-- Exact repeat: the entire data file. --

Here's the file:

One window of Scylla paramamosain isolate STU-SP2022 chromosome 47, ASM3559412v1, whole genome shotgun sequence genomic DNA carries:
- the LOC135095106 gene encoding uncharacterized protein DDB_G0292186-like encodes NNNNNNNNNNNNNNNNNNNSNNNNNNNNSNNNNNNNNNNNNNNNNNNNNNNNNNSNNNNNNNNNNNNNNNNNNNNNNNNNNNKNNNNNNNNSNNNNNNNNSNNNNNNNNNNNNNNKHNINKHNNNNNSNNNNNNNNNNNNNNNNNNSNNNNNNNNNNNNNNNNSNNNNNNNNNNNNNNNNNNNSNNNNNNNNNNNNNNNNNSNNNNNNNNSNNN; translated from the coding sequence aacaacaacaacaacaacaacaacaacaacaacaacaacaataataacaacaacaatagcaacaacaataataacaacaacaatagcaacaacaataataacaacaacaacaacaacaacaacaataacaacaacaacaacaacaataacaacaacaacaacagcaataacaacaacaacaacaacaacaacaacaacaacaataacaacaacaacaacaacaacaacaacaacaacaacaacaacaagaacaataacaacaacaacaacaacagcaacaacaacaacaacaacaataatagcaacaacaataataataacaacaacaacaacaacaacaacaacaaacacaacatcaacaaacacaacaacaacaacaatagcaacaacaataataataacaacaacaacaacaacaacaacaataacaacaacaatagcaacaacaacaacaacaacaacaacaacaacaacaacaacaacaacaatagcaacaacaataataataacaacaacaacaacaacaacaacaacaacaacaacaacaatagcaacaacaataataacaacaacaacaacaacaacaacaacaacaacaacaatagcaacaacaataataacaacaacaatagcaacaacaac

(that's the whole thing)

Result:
One window of Scylla paramamosain isolate STU-SP2022 chromosome 47, ASM3559412v1, whole genome shotgun sequence genomic DNA carries:
- the LOC135095106 gene encoding uncharacterized protein DDB_G0292186-like encodes NNNNNNNNNNNNNNNNNNNSNNNNNNNNSNNNNNNNNNNNNNNNNNNNNNNNNNSNNNNNNNNNNNNNNNNNNNNNNNNNNNKNNNNNNNNSNNNNNNNNSNNNNNNNNNNNNNNKHNINKHNNNNNSNNNNNNNNNNNNNNNNNNSNNNNNNNNNNNNNNNNSNNNNNNNNNNNNNNNNNNNSNNNNNNNNNNNNNNNNNSNNNNNNNNSNNN; translated from the coding sequence aacaacaacaacaacaacaacaacaacaacaacaacaacaataataacaacaacaatagcaacaacaataataacaacaacaatagcaacaacaataataacaacaacaacaacaacaacaacaataacaacaacaacaacaacaataacaacaacaacaacagcaataacaacaacaacaacaacaacaacaacaacaacaataacaacaacaacaacaacaacaacaacaacaacaacaacaacaagaacaataacaacaacaacaacaacagcaacaacaacaacaacaacaataatagcaacaacaataataataacaacaacaacaacaacaacaacaacaaacacaacatcaacaaacacaacaacaacaacaatagcaacaacaataataataacaacaacaacaacaacaacaacaataacaacaacaatagcaacaacaacaacaacaacaacaacaacaacaacaacaacaacaacaatagcaacaacaataataataacaacaacaacaacaacaacaacaacaacaacaacaacaatagcaacaacaataataacaacaacaacaacaacaacaacaacaacaacaacaatagcaacaacaataataacaacaacaatagcaacaacaac